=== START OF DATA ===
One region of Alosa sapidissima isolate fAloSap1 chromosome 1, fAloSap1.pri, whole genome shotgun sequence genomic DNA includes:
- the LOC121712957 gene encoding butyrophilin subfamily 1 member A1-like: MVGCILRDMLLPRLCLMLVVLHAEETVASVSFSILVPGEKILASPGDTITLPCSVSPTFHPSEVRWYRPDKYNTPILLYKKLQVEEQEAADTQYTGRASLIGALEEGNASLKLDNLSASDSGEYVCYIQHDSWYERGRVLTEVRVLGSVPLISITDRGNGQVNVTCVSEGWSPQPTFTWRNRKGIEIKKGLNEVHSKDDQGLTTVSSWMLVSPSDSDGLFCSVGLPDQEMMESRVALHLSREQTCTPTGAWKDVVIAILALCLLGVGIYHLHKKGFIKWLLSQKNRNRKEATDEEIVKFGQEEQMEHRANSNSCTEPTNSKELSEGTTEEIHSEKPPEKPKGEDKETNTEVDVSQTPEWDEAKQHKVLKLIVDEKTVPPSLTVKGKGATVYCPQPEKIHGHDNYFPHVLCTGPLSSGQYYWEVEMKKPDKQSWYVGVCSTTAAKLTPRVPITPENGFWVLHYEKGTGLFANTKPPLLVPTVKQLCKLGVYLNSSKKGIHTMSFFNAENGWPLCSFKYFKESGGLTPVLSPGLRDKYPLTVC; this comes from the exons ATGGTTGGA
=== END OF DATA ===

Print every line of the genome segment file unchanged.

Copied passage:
One region of Alosa sapidissima isolate fAloSap1 chromosome 1, fAloSap1.pri, whole genome shotgun sequence genomic DNA includes:
- the LOC121712957 gene encoding butyrophilin subfamily 1 member A1-like: MVGCILRDMLLPRLCLMLVVLHAEETVASVSFSILVPGEKILASPGDTITLPCSVSPTFHPSEVRWYRPDKYNTPILLYKKLQVEEQEAADTQYTGRASLIGALEEGNASLKLDNLSASDSGEYVCYIQHDSWYERGRVLTEVRVLGSVPLISITDRGNGQVNVTCVSEGWSPQPTFTWRNRKGIEIKKGLNEVHSKDDQGLTTVSSWMLVSPSDSDGLFCSVGLPDQEMMESRVALHLSREQTCTPTGAWKDVVIAILALCLLGVGIYHLHKKGFIKWLLSQKNRNRKEATDEEIVKFGQEEQMEHRANSNSCTEPTNSKELSEGTTEEIHSEKPPEKPKGEDKETNTEVDVSQTPEWDEAKQHKVLKLIVDEKTVPPSLTVKGKGATVYCPQPEKIHGHDNYFPHVLCTGPLSSGQYYWEVEMKKPDKQSWYVGVCSTTAAKLTPRVPITPENGFWVLHYEKGTGLFANTKPPLLVPTVKQLCKLGVYLNSSKKGIHTMSFFNAENGWPLCSFKYFKESGGLTPVLSPGLRDKYPLTVC; this comes from the exons ATGGTTGGA